A view of Trinity College from Parks Road through the iron entrance gates
A view of Trinity College from Parks Road through the iron entrance gates
Credit: Greg Smolonski. This image comes from Oxford University Images


Financial review

The University made a surplus of £38.9m in 2013/14 and income continued to grow, increasing by 8.1%. Of this, £33.6m related to the University's profit from the sale of its stake in the games and technology company NaturalMotion. After excluding this one-off item and the value of donated heritage assets (£0.9m), the net surplus for the year was £4.4m (2012/13 £32.2m before donated heritage assets). The upward pressure on costs and the need to invest for the future continue to be significant and are being closely managed.

Income to the University rose by 8.1% to £1,174.4m. Research grants and contracts continued to be the largest source of income to the University and increased by 9.5% to £478.3m, most of which was matched by related expenditure. Grants from the Higher Education Funding Council for England (HEFCE) amounted to £182.2m, a decrease of 6.0%, reflecting the further reduction of HEFCE grants following the increase in the maximum permissible UK and EU undergraduate fee to £9,000. Academic fees and support grants totalled £235.9m, up by 19.7m, mainly reflecting the fact that in 2013/14 two cohorts of students were paying the higher fees. Donation income fell from £30.2m in 2012/13 to £29.8m in 2013/14 but this figure excludes donations of £92.3m received during the year for capital projects and endowments, two of the main priorities of the Oxford Thinking Campaign. These donations are for capital and endowment purposes and are not part of donation income.

The University's expenditure of £1,146.3m was 10.5% higher than in 2012/13. Staff costs totalled £596.3m, an increase of 10.1%. Staff numbers rose by 6.1% compared with 2012/13 and this, combined with the annual negotiated pay settlement of 1.0%, promotional salary increments, new measures taken to improve international competitiveness and increased social security costs, has driven this increase. Other operating expenditure has risen in line with staff numbers and research income.

The reduction in surplus for the year led to a net cash outflow from operating activities of £3.8m. Investment in capital projects remained high at £153.1m in 2013/14 but this was offset by capital grants and new endowments resulting in an overall increase in cash for the year of £4.4m.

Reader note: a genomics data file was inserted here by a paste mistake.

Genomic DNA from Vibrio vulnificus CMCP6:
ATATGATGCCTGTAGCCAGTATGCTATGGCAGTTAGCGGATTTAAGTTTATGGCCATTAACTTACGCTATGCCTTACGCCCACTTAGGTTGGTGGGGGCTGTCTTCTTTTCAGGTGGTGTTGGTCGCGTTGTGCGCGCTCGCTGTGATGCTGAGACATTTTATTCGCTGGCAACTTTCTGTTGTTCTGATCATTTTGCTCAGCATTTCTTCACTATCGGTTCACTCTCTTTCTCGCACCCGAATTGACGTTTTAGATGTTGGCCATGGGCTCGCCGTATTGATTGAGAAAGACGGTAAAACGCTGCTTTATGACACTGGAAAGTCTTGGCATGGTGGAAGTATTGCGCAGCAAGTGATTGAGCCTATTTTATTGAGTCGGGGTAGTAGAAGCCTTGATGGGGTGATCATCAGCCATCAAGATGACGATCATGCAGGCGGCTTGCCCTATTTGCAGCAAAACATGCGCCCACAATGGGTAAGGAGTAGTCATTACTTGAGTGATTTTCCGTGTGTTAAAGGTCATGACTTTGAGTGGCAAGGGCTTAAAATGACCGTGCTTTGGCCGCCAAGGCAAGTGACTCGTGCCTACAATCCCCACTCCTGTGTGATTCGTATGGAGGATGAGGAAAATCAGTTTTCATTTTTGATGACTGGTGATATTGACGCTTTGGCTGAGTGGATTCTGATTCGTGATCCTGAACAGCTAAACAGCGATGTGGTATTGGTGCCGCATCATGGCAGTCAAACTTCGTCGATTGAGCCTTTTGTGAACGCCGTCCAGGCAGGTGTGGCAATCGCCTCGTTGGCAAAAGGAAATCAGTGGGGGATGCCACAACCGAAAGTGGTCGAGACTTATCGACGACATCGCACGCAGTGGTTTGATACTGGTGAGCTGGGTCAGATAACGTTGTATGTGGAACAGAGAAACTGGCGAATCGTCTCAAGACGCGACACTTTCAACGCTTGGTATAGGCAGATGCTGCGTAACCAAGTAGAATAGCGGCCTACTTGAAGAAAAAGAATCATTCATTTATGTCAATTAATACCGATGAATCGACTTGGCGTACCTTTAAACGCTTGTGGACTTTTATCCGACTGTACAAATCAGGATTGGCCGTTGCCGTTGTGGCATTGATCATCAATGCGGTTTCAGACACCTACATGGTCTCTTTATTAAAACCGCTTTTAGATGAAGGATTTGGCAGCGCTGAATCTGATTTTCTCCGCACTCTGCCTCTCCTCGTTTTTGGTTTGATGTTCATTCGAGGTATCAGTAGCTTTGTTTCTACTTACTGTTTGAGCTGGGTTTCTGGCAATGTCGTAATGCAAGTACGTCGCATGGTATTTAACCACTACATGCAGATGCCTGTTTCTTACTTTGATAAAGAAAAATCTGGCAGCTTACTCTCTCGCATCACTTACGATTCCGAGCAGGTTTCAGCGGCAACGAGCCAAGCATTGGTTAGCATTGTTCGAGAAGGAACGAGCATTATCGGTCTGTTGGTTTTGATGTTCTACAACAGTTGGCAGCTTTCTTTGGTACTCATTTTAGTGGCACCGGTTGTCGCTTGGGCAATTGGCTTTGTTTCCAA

The balance sheet position remains strong, with net assets at 31 July 2014 of £2.6b, up £125m on the previous year. Net tangible fixed assets increased by £80m, reflecting the continued building programme to support the University's expanding research base. Projects achieving completion included the Mathematical Institute (Andrew Wiles Building) on the Radcliffe Observatory Quarter (ROQ) and the Old Indian Institute for the Oxford Martin School, both of which won Royal Institute of British Architects regional awards in 2014. The refurbishment and redevelopment of the New Bodleian Library for the Weston Library remains on programme for full completion in December 2014, while the Blavatnik School of Government is under construction in the south-west corner of the ROQ and scheduled to open in September 2015.

Notwithstanding all of these challenges, the University will continue to manage its sources of revenue effectively and its costs efficiently, in order to generate the positive long-term cash flow needed to ensure that Oxford maintains its pre-eminent position amongst the world's leading universities.

Financial pie chart 

External research funding

The University of Oxford is committed to disciplinary excellence in research across the spectrum of the sciences, medicine, the social sciences and the humanities. It seeks to maximise the benefits and beneficiaries of research by advancing fundamental knowledge and contributing to better public policy, improved health outcomes, economic prosperity, social cohesion, international development, community identity and the arts and culture.

The scale of the University's research activity is substantial: more than 70 departments, over 1,600 academic and 4,100 research and research support staff and 5,500 postgraduate research students are involved. They collaborate with other universities and research organisations, health-care providers (especially the Oxford University Hospitals NHS Trust), businesses, community groups, charities and government agencies.

Much of this activity is underpinned by research grants and contracts with third parties: the University currently has approximately 4,700 active research awards worth a total of around £2.6 billion.

The largest funders of competitive research at Oxford are the UK Research Councils and UK charities, primarily the Wellcome Trust, Cancer Research UK, the British Heart Foundation and the Leverhulme Trust, as well as a large number of smaller charities. The other major sources include the Department of Health (including the National Institutes of Health Research), the European Commission, through Framework Programme 7 (FP7) and from next year also Horizon 2020 (the successor to FP7), and the Royal Society. Their financial support facilitates a wide range of projects, major research programmes, interdisciplinary initiatives, research training and international collaboration.

Quality Research (QR) funding and knowledge-exchange funding from HEFCE are also crucial to delivering world-class research and maximising societal benefits.

The University warmly acknowledges the role of all its funders and collaborators in supporting its research efforts.